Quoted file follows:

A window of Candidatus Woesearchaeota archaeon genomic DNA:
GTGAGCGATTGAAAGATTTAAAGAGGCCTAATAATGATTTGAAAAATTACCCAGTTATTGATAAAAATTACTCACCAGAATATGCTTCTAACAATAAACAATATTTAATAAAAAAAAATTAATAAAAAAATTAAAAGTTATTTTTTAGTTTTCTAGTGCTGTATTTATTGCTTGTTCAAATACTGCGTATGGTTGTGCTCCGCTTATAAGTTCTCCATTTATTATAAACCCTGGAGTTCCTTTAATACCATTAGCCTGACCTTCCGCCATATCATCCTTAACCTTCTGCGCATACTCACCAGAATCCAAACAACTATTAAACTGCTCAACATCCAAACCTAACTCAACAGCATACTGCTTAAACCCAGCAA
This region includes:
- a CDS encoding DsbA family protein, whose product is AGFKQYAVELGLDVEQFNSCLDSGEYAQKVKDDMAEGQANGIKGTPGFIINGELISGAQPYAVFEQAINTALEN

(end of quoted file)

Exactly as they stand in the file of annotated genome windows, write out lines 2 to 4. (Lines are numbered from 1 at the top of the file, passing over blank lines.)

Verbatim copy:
GTGAGCGATTGAAAGATTTAAAGAGGCCTAATAATGATTTGAAAAATTACCCAGTTATTGATAAAAATTACTCACCAGAATATGCTTCTAACAATAAACAATATTTAATAAAAAAAAATTAATAAAAAAATTAAAAGTTATTTTTTAGTTTTCTAGTGCTGTATTTATTGCTTGTTCAAATACTGCGTATGGTTGTGCTCCGCTTATAAGTTCTCCATTTATTATAAACCCTGGAGTTCCTTTAATACCATTAGCCTGACCTTCCGCCATATCATCCTTAACCTTCTGCGCATACTCACCAGAATCCAAACAACTATTAAACTGCTCAACATCCAAACCTAACTCAACAGCATACTGCTTAAACCCAGCAA
This region includes:
- a CDS encoding DsbA family protein, whose product is AGFKQYAVELGLDVEQFNSCLDSGEYAQKVKDDMAEGQANGIKGTPGFIINGELISGAQPYAVFEQAINTALEN